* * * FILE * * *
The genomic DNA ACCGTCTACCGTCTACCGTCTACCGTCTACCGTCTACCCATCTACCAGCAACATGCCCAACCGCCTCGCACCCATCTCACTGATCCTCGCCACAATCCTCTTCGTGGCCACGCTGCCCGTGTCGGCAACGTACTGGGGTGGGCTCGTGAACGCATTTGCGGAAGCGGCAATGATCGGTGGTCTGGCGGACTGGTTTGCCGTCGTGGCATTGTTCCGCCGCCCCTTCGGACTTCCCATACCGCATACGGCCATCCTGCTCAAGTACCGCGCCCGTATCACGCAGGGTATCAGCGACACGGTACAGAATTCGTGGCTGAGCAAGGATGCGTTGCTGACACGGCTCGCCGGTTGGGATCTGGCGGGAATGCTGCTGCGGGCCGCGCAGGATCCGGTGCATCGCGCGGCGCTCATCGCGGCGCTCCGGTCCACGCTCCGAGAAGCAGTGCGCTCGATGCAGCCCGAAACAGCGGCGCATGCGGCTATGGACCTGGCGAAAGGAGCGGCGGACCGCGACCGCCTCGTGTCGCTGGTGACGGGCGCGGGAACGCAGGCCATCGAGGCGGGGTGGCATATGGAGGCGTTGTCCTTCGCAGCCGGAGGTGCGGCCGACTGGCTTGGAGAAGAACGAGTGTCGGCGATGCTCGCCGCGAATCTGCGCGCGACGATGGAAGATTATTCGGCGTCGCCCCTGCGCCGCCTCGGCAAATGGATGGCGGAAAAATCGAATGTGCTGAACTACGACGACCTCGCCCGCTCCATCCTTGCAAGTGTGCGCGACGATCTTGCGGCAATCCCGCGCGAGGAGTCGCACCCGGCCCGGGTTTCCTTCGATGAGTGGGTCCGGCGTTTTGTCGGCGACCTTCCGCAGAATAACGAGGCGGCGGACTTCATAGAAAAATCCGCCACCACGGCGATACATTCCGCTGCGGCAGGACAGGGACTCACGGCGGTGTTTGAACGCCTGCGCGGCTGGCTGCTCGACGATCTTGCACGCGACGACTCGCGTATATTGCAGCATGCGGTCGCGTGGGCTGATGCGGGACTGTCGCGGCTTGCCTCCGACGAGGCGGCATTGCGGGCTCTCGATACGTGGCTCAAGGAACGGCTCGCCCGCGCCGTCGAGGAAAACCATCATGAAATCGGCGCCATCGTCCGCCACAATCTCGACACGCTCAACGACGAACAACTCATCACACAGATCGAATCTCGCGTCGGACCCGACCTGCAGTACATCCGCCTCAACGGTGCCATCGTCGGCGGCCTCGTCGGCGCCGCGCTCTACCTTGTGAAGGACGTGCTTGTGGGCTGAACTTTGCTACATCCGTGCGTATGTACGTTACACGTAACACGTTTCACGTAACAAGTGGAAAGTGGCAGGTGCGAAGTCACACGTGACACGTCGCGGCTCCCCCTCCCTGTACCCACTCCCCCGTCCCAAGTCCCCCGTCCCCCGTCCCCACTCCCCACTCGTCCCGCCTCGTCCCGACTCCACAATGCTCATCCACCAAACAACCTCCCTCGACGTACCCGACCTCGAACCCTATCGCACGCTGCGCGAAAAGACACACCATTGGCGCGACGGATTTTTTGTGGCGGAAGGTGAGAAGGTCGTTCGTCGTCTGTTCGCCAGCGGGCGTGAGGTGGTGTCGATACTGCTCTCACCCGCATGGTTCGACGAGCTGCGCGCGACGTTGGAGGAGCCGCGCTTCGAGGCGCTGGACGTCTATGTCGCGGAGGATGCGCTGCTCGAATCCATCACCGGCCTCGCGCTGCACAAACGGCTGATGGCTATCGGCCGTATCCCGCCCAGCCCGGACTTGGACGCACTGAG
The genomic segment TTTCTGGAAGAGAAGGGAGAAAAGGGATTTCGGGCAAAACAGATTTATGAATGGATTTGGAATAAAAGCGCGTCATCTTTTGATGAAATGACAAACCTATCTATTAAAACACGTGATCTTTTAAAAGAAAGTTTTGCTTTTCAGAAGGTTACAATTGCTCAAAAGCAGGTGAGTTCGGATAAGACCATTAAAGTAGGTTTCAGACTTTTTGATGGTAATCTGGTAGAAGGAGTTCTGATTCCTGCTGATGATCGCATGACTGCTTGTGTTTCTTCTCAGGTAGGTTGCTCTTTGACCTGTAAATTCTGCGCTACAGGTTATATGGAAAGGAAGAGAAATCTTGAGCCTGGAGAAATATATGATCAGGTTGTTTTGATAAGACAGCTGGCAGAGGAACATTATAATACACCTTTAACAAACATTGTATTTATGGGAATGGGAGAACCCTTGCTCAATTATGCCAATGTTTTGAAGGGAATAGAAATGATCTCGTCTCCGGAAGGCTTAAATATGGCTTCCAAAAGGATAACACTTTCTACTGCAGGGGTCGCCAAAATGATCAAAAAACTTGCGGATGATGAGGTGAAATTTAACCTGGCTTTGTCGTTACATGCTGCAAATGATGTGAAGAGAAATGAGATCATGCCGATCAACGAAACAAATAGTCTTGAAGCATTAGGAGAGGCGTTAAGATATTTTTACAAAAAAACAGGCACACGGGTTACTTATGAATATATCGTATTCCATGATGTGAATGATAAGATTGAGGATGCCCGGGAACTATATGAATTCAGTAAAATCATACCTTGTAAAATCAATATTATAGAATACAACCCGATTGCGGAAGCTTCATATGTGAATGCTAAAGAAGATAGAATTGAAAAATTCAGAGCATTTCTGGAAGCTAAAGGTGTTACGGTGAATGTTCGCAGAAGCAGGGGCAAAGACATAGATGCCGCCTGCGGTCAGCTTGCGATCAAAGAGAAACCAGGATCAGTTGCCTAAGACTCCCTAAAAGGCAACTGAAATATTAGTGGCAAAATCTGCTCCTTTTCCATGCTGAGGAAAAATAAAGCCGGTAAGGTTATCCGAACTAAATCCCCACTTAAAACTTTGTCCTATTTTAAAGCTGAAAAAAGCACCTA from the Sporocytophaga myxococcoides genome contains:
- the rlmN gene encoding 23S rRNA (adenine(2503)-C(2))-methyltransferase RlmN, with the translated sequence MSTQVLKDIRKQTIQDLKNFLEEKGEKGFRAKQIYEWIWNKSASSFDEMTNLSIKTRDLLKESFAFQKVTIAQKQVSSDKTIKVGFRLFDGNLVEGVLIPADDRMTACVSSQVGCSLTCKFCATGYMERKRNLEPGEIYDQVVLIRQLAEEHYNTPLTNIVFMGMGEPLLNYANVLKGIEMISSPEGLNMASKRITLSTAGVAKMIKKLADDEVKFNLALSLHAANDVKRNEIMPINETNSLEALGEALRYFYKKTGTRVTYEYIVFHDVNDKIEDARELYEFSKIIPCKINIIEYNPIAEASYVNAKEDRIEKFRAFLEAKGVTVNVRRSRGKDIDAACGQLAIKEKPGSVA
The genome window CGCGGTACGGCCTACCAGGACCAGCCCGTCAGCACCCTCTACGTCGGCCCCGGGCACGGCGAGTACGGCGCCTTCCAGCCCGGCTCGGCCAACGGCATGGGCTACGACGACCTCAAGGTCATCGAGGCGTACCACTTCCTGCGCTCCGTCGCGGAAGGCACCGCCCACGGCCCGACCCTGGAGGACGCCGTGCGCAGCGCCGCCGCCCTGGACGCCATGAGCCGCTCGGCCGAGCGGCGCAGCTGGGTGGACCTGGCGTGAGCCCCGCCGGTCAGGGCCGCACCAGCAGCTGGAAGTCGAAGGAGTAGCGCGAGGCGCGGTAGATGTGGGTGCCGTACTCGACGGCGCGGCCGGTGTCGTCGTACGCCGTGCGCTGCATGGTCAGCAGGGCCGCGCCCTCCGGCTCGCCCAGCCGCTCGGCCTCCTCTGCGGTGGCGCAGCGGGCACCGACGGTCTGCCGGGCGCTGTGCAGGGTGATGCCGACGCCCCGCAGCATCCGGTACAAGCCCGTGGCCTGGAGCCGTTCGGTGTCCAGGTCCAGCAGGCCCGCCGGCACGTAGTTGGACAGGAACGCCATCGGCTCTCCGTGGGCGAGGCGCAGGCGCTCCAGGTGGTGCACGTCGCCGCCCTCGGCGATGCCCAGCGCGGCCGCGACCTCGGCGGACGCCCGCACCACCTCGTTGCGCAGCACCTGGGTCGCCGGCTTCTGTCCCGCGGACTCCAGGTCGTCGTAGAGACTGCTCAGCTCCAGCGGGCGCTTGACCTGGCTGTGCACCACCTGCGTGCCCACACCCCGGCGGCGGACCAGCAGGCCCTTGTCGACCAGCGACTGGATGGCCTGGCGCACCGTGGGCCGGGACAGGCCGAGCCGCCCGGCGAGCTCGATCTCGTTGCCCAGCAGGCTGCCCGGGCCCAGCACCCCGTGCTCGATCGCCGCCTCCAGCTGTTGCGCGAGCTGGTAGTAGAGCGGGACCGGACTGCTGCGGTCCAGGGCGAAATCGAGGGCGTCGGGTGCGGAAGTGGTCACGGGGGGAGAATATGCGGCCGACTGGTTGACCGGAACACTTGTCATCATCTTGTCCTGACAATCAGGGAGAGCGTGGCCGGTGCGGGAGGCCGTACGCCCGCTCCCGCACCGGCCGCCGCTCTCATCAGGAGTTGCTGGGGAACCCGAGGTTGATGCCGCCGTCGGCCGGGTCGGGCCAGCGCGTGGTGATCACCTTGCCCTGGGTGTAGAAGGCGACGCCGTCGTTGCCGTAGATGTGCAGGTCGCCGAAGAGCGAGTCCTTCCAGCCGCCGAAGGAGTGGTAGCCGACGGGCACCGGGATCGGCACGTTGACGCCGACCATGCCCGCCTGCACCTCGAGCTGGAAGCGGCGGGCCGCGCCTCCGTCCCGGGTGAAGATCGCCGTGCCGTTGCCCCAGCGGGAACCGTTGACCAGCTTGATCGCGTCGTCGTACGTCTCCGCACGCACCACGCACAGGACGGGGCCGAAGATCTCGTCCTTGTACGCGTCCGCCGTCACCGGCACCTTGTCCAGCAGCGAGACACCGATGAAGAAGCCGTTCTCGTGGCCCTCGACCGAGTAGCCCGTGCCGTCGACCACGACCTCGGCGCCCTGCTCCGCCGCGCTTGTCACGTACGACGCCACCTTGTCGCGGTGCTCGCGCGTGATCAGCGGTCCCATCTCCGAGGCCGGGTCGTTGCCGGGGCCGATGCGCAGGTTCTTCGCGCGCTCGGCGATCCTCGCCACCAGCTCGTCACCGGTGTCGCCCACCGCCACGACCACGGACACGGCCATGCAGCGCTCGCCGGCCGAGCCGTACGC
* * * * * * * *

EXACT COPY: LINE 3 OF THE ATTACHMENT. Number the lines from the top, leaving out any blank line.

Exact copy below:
- the rlmN gene encoding 23S rRNA (adenine(2503)-C(2))-methyltransferase RlmN, with the translated sequence MSTQVLKDIRKQTIQDLKNFLEEKGEKGFRAKQIYEWIWNKSASSFDEMTNLSIKTRDLLKESFAFQKVTIAQKQVSSDKTIKVGFRLFDGNLVEGVLIPADDRMTACVSSQVGCSLTCKFCATGYMERKRNLEPGEIYDQVVLIRQLAEEHYNTPLTNIVFMGMGEPLLNYANVLKGIEMISSPEGLNMASKRITLSTAGVAKMIKKLADDEVKFNLALSLHAANDVKRNEIMPINETNSLEALGEALRYFYKKTGTRVTYEYIVFHDVNDKIEDARELYEFSKIIPCKINIIEYNPIAEASYVNAKEDRIEKFRAFLEAKGVTVNVRRSRGKDIDAACGQLAIKEKPGSVA